10 May 2016A small amateur cricket club in Limpopo is changing the game for the region’s kids on the field. Meet the Oaks Cricket Club. A new documentary and crowdfunding project takes the story of this positive community project to the world.Established in 1996, inspired by the South African cricket team’s successes after re-admittance to the international game, the Oaks youth cricket team started out small and humble in the village of Ga-Sekororo, part of the Maruleng district, with only rudimentary equipment and makeshift playing fields.Coach Cavaan Moyakamela, an alumni of the team, tutors and guides disadvantaged boys and girls between the ages of 14 and 19 from townships on the basics of cricket, instilling a love for the intricacies of the game, and gives them the opportunity to take their minds off their daily hardships.Moyakamela told community newspaper, Letaba Herald that the club priority has always been to create a safe, fun environment for the local youth, while offering an opportunity for the kids to learn about fitness and healthy living, but also gain discipline and respect that team sport offers.The club currently provides cricket training to over 80 kids, and despite the massive financial and social challenges they face, the team has progressed from strength to strength, playing against other school teams in the region with great success, creating an enthusiastic buzz amongst local residents.With the help of an award-winning filmmaker and a local journalist, the club is now eager to tell the world its story in an effort to create awareness for the power of grassroots sport initiatives and earn some much needed sponsorship. The money will be used to improve the club’s playing fields, buy new equipment and take its members on national tours to play against other youth cricket teams.South African Film and Television Award winning producer of local film hit Dis Ek, Anna, Niel van Deventer, and Letaba Herald journalist, Hendrik Hancke, have begun the Field of Dreams initiative as a way to generate interest in the club. They also seek financing and sponsorship for the documentary, which highlights the club and its rich history.While the story of the Oaks has now become legendary in the Limpopo province, inspiring local businesses and individuals to play their part in the form of sponsorships and other support for the club’s teams, Hancke and Van Deventer have now released a trailer for the documentary-in-progress on YouTube to gain wider exposure for the team. They have also started a crowdfunding project on Indiegogo’s Generosity fundraising website.The initiative has even caught the attention of former Proteas bowler Meyrick Pringle, who tweeted support of the club’s plans.Let’s help raise some funds. Inbox me please. https://t.co/n2iTdeK1fa— Meyrick Pringle (@MeyrickPringle) May 6, 2016While funds raised so far have been small, including donations from as far as New Zealand and the UK, the initiative hopes that as the story of the club’s success and contribution to the community spreads, the more funding will follow. The first part of the plan is to send the club on their inaugral national tour, to play youth teams in Eastern Cape over the next year.Watch the documentary trailer here and visit the Field of Dreams Generosity crowdfunding page for more information.
This is for Keeps was workshopped by veteran theatre producers Vanessa Cooke, Janice Honeyman and Danny Keogh, and adapted by Makgano Mamabolo, Sello Motloung and Ntshieng Mokgoro.(Image: Windybrow Theatre)Ntshieng Mokgoro believes the theatre can be a safe place for men to learn new ways of dealing with their changing roles in South African society.(Image: Sulaiman Philip)MEDIA CONTACTS• Tsakani ManganiMarketing OfficerWindybrow Theatre+27 11 720 7009RELATED ARTICLES• Launch of 16 Days campaign against gender violence • Finding a place for female playwrights • A thousand South African voices against gender violence• Giving a voice to victims of abuse • South Africans rise against rapeSulaiman PhilipTense and claustrophobic, This is for Keeps drops the audience into the middle of a home and marriage where violence and control are the norm. Director, Ntshieng Mokgoro, has been work-shopping the play for almost a year and it will run until 8 December at the Windybrow Theatre in Johannesburg’s Hillbrow.Initially she wanted her run to begin in June but the harrowing drama about domestic violence works better as South Africa turns the spotlight on the impact of violence against women in November and December. Although not part of the official 16 Days of Activism programme, the work highlights the long road women still have to travel to enjoy equal protection promised under the constitution.“South Africa women still have too many of these stories to tell. We have programmes … but nothing really changes. Women are still targets because we sugar coat so much. As a mother, woman and artist I wanted to find a way to tell a story that says women are still at the end of the stick.”The play’s success is dependent on the quality of the performances and in her two actors – Sello Motloung and Harriet Manamela – Mokgoro has performers who do not flinch from the unpleasant plots. Both are best known as soapie actors but they have developed an intimacy that makes the physical and verbal abuse even more shocking.“Sello wanted to go soft when he should be releasing the dark ferocious monster. He wanted to charm the audience into complacency. It’s an argument we constantly had. I wanted to be visceral, to shock the audience into starting a debate.”In the original 1983 Market Theatre production, a white couple’s violent relationship is laid bare. that production identifies poverty as the root of the violence used to control the female lead. Fast forward 30 years and Mokgoro and her cast tweak the story in an interesting and controversial way.Are women complicit?Mokgoro begins by accepting that abuse is a crime, a rampant black mark on the soul of our nation. However, she argues, it has become far too easy to just point fingers at abusive men without asking why our society has become so violent.“We should be beyond just criminalising their behaviour; the discussion should not end there. Are we as women complicit in the helplessness black South African men feel today? I believe it’s a discussion we need to have.”We have neglected black men Mokgoro says. “We have empowered women; we are constantly reminding girl children that they are special. We need balance. We need to let men and boys know that they are an integral part of this journey.”Mokgoro says that she did not want to just unpack the psychology of male violence for her audience. She did not want to give theatre goers a cheap violent cathartic thrill. She wanted them to be shocked into asking the question, “Have we been complicit in shunting black men to the side. Have we robbed them of their identity while embracing our roles as breadwinners?”Campaigns such as 16 Days of Activism have their place the director says, but we need to be having the discussion year round. We say we applaud strong women who stand up and say that violence against women must end; we say we must return to values of ubuntu, but at the end of the campaign we go back to business as usual.“I know women, strong successful women who stand up and give speeches against violence. We all applaud but then they go home to husbands who abuse them. How can these women really help make a change?”The root of her provocative staging stems from Mokgoro’s other theatre work. She has long championed the role of female directors and the telling of female-centric stories and has staged works with similar themes. She says that without fail, after every performance an audience member pulls her aside to thank Mokgoro for telling her story.Mokgoro argues that South Africans find it is easier to deal with issues in an abstract way. Many families don’t know how to begin the conversation about the abuse they are aware of, but they will bring someone along to watch a play like This is for Keeps, hoping that it starts a discussion.Mokgoro believes theatre’s power lies in its ability to unlock silence. She identifies herself as a feminist director and wants her adaptation to begin a debate.“If anyone, having seen the show, feels able to ask the question of a friend or neighbour, or to say that it’s happened to them before, then maybe we can make a small difference.”This is for Keeps opens at the Windybrow Theatre on 26 November at 8pm.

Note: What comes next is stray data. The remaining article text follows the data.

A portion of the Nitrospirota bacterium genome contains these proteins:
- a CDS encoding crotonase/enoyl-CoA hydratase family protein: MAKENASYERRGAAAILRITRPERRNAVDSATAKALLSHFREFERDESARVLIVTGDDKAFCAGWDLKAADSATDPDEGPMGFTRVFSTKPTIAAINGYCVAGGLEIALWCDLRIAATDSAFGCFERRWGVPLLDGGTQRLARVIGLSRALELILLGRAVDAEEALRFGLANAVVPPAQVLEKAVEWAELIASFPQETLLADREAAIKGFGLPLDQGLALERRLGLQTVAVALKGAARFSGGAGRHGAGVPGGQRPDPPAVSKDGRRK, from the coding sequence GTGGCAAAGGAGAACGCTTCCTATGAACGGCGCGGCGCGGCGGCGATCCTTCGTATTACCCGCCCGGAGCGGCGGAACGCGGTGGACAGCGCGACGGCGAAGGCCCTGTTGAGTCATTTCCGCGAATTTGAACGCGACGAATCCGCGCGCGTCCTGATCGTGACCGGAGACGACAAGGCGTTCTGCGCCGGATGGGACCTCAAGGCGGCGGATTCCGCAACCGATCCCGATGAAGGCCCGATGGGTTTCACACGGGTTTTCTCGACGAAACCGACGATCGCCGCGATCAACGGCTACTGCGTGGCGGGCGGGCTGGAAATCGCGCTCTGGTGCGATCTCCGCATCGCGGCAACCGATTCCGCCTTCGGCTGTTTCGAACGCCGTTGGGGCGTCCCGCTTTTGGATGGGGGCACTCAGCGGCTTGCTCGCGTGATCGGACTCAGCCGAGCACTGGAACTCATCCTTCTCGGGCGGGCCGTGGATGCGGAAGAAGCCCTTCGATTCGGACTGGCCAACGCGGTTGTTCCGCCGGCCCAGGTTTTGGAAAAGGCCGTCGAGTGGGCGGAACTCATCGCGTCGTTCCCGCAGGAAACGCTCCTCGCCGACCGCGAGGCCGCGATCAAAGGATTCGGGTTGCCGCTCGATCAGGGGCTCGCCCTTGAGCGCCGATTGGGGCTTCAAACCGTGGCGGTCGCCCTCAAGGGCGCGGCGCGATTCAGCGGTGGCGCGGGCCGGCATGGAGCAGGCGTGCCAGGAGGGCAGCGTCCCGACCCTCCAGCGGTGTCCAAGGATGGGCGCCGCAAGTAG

Essential Reading! Get my first book: The Only Sale Guide You’ll Ever Need “The USA Today bestseller by the star sales speaker and author of The Sales Blog that reveals how all salespeople can attain huge sales success through strategies backed by extensive research and experience.” Buy Now The blog metrics plugin in my WordPress install reports that this is my 2,000th blog post. It tells me that the words that I have written total 1,472,090 (but that plugin doesn’t count the 100 or so newsletters that I have written over the last 2 years). Here is what I’ve learned.I have been learning. There is no better way to discover what you know and what you believe that tops writing. The act of writing forces you to think things through. It forces you to make decisions. You are what you write, and you become what you write at the same time. I am still learning.I have been practicing. I am still not a great writer. But I am better than I was when I started writing daily, five years ago. It is nearly impossible not to gain some greater competency when you do something deliberately every day for years. I have been practicing writing, and I have been practicing what I write. All the great masters were practicing. You can practice too.I have been growing. I am a different person than I was five years ago. I have grown both personally and professionally, and a good part of that growth has come through writing and posting here, as well as the work that has come to me through this vehicle. Growing is something you do forever.I have been serving. I still hear from some people who reject the idea that you should share your ideas freely. They believe everything is a secret unless and until someone pays you. I disagree. Every week I receive emails from people who have been helped by something that I have shared here. Sharing is one way you make a contribution.I have been practicing awareness. You don’t know how many great ideas pass through you until you start writing every day. Once you start to need ideas, you start to become aware of just how many good (and bad, and fair, and exceptional) ideas pass through you. The demand for ideas creates a vigilance, and constant awareness (and a notebook). There is power in noticing what has your attention.I have been improvising. I am still improvising. My plan was to write every day, and other than a list of big ideas, I’ve had nothing else to guide me, except for a few role models. You don’t have to wait until you have the perfect plan to start. You just have to start.I have been making a ruckus. With a hat tip to Seth Godin. I have shared my ideas and my art. I have created work and put it out into the world. Seth always talks about the fear of being judged, and you will be criticized. But the people you want to reach will find you, and you them.I have created a body of work. What I have written is my work. The first book to come from the ideas here will be printed in 2015. But there are a half a dozen more books that will follow, all of which have come from work that started here. There are also the roots of some of the frameworks and methodologies I have created here. Your work is trapped inside you until you free it.I have been building relationships. I have made new friends. I have reconnected with old friends. I have developed new business relationships, many that have helped me create new relationships with people from around the world. There is nothing more important than relationships, and the people who you need to know and who need to know you can be anywhere on Earth.